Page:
Costanera- Montclair

We had another excellent dinner at Costanera, a Peruvian restaurant in Montclair. We shared 6 appetizers, and had plenty leftover for another dinner.
Very tender grilled octopus salad with chimichurri aioli, roasted potatoes, chorizo, and arugula. It had a very nice char to it, and was cut nice and thin.

crab cake with shrimp, corn, string beans, & arugula, in a lobster cream sauce

Papa rellena-crispy deep fried mashed potato ball stuffed with ground beef & cheese, in a creamy tomato sauce

Chicharron de pescado-quinoa crusted cod fritters with salsa golf, salsa criolla, and spicy aji salsa verde

Anticuchos- marinated beef hearts kebabs with choclo (large sweet corn kernels) and potatoes. This was the first time I had beef hearts. It had a nice beefy flavor, with a little chew to it (but not fatty).

Spaghetti with Peruvian pesto sauce, which contains spinach, as well as basil and queso fresco cheese to give it some creaminess

We took home some delicious lucuma ice cream and topped it off with some fresh mint from our plant. Lucuma is a Peruvian fruit that tastes like butterscotch (at least in the ice cream).

Instead of bread they started us off with a very tasty crispy dry roasted and salty corn kernels and plantains with spicy aji salsa verde.


Happy to hear that Costanera is still good; I always enjoyed my meals there. My first exposure to lucuma was at the Peruvian place in Red Bank (now gone, and the name escapes me–across from the Basie)… .I’m not a real sweet freak, but I had a lucuma mousse there that was delicious!

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Yes, Costanera is still going strong. We haven’t been there in a while. Everything is bursting with flavor. Owner Juan Placencia is getting ready to open up a new restaurant (within the next month or so) in North Arlington called Somos. It will be in the old Euro Lounge location. This will be more of a ‘fusion’ place. “He plans to “mash-up” the foods and flavors of Brazil, Mexico, the Caribbean islands and so on, with those of Italy, Asia and other parts of the world that have influenced Latin American cuisine. So, for example, instead of the traditional Peruvian stir-fry dish lomo saltado that combines strips of sirloin with onions, tomatoes and french fries, Somos will offer carpaccio with potato crisps (instead of the typical fries) and a Latin-spiced soy sauce reduction. The restaurant will have beer, wine and cocktails.”

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Costanera had an excellent appetizer of short ribs tostones (fried plantains) with jalapeño, red pepper, radish, cabbage, in a mushroom sauce. We also had the quinoa crusted cod fritters, octopus and chorizo salad, and spaghetti with creamy pesto (all of which are pictured above in a previous post). Everything went very well with an awesome Napa Valley red zinfandel from Titus. I highly recommend this wine.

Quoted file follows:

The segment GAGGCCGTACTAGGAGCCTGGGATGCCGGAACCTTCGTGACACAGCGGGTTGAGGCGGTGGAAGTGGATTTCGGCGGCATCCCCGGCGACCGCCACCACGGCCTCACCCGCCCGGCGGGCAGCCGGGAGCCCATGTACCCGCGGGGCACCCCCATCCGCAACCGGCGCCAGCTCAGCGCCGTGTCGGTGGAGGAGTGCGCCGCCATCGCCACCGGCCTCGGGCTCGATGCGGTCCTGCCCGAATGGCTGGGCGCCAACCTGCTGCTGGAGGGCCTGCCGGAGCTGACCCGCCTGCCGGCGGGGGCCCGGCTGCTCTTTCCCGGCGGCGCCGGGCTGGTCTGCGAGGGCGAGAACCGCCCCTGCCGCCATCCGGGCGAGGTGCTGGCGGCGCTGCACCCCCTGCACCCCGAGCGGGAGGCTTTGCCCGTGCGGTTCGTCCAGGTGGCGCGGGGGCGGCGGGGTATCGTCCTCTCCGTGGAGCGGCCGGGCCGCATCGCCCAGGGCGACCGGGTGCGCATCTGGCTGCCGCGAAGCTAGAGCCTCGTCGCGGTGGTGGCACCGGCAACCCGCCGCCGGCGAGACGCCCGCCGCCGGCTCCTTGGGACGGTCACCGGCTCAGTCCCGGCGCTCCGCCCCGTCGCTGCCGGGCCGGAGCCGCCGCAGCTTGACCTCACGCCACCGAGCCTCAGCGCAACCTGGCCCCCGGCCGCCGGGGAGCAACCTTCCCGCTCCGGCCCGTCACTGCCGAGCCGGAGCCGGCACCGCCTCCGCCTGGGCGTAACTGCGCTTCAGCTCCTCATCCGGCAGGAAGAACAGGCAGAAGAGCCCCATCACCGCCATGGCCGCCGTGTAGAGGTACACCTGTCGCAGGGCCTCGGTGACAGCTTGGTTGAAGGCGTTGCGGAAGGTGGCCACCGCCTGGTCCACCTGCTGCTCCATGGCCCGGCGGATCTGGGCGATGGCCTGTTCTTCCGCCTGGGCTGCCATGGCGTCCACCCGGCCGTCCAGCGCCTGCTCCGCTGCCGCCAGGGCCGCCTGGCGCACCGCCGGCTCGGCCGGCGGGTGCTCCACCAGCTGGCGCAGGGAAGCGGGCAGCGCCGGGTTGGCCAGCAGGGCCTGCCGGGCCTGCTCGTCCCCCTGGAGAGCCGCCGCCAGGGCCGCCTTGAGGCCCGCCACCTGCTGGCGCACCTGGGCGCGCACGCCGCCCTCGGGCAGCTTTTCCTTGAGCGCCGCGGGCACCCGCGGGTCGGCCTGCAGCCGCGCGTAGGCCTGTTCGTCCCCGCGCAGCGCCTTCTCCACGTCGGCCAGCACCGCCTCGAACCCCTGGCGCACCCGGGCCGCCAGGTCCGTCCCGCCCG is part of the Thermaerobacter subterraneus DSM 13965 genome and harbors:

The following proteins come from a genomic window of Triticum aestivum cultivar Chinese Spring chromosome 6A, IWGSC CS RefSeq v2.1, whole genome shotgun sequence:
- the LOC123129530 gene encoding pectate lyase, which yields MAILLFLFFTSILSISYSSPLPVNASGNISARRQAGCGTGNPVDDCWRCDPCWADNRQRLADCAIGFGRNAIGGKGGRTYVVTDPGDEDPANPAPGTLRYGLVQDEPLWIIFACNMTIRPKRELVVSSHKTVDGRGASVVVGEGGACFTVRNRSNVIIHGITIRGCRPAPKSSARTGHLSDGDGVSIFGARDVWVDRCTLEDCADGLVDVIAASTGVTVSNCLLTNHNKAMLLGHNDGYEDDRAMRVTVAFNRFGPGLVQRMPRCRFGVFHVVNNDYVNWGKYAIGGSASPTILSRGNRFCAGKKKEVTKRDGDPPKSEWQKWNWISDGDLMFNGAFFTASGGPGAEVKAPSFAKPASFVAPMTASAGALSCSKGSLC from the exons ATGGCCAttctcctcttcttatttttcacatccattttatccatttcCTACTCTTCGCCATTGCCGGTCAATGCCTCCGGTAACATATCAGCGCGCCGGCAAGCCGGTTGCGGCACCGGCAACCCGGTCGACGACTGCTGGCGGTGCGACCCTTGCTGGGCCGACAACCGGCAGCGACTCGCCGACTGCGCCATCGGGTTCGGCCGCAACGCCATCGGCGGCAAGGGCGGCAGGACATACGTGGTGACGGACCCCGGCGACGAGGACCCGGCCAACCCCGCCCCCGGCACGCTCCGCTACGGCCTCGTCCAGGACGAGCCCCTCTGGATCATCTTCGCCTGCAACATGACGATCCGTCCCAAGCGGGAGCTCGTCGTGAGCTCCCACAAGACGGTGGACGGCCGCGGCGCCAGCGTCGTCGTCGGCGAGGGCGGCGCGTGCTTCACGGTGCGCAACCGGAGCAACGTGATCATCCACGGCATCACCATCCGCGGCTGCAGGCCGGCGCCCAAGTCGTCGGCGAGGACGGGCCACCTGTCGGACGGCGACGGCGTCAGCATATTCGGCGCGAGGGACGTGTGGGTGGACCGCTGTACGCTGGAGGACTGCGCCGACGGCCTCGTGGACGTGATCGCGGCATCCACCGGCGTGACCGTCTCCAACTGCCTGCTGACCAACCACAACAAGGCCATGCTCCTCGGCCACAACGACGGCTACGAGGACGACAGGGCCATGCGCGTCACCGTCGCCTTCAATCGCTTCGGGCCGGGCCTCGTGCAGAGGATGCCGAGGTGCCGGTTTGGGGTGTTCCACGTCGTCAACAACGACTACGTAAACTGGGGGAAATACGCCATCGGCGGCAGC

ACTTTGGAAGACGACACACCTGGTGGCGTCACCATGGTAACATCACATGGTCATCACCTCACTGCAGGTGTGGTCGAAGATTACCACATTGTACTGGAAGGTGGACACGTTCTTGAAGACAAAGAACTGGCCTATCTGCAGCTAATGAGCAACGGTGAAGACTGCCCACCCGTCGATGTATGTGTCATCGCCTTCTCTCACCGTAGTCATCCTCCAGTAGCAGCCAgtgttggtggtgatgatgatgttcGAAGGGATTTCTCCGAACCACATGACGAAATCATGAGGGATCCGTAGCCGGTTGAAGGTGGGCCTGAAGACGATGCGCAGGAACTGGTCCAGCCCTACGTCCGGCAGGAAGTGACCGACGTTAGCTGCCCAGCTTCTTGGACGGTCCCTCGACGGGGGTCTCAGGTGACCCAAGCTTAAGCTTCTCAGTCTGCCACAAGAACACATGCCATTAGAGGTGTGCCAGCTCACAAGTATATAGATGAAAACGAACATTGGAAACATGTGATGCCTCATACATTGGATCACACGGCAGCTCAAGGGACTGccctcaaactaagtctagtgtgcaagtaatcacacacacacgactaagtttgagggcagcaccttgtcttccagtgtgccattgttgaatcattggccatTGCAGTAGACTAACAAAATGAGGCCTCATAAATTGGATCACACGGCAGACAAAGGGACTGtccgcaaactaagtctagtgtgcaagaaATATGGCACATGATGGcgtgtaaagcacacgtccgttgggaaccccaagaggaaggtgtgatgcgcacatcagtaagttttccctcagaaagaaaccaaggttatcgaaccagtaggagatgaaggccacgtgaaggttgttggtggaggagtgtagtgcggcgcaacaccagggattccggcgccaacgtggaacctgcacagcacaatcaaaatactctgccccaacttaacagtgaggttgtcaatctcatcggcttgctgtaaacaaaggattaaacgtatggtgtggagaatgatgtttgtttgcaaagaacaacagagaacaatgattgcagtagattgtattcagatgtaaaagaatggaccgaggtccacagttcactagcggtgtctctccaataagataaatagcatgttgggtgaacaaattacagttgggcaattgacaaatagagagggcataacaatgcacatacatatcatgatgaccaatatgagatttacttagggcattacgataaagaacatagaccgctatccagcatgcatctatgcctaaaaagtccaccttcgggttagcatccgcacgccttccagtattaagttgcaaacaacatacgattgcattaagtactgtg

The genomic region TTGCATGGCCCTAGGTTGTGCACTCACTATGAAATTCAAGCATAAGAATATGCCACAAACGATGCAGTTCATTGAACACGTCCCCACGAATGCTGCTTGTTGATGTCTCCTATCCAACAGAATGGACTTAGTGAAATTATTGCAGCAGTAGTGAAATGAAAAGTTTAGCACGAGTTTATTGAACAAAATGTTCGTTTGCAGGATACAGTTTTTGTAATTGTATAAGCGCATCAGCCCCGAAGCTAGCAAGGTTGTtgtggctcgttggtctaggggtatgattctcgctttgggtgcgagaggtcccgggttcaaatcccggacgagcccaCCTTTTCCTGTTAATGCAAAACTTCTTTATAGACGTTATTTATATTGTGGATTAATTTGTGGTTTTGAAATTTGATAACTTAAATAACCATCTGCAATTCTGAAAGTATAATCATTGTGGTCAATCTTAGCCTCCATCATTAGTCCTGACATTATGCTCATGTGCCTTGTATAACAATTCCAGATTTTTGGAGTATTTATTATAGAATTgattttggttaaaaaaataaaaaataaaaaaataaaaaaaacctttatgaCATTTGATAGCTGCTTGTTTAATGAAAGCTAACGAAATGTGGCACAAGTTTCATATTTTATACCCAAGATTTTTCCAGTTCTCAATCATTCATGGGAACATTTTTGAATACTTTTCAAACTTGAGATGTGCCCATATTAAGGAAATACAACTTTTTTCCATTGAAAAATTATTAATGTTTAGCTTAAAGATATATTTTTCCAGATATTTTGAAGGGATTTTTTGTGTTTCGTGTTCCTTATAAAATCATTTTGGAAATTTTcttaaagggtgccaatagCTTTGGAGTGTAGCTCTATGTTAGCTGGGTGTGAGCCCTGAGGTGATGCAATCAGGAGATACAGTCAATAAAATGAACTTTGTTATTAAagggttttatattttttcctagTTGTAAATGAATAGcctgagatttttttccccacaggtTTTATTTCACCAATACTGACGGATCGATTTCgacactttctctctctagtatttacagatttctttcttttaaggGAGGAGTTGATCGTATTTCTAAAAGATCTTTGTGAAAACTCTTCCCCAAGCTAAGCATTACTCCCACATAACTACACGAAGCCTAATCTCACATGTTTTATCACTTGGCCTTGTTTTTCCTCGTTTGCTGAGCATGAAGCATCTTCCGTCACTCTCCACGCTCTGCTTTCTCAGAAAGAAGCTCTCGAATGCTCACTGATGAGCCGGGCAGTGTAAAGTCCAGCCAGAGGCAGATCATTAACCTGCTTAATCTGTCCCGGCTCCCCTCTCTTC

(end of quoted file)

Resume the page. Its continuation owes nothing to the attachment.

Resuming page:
So who was the orginal pepper fan, you or Mrs P? Lol. I love your hot pep pics and dishes.

Sounds like a great dish.

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Mrs. P is the original pepper fan. Being from New Orleans, she loves her spices :slightly_smiling_face: I used to eat bland boring food before I met her. She turned me on to a whole new world of flavors.
By the way Costanera makes a very spicy Peruvian Aji salsa verde made with aji chili peppers.

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We had our final dinner at Costanera, which is closing on the 29th. Unfortunately, they were out of our favorite appetizer, the quinoa crusted cod. We ordered the Jalea (fried fish) instead. It was very good; nice and crispy, and not greasy. We also had the octopus salad. I ordered the grilled angus skirt steak with spaghetti in a creamy Peruvian pesto sauce, We took home some lucuma ice cream. It all went great with a red blend wine.
Juan, the owner, had recently opened another restaurant last year (Somos). He has closed them both to focus on spending more quality time with his beautiful wife and daughters.


It looks like Costanera has had a stay of execution :relaxed: The Chef & manager bought the restaurant from the owner Juan. Juan will stay on as a consultant for 6 months. They plan on also serving breakfast.

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great news I hope. always like to see passionate places stay open- esp a non-italian, american, sushi, etc spot…


Yes, there are very few good Peruvian places, so this is good news. It’s great that the Chef and manager were able to buy out the owner and basically keep the menu the same, and even add a breakfast menu. They always did very good business. It’s just that the owner was tired of the daily long restaurant hours and wanted to spend more quality time with his wife and young daughters.

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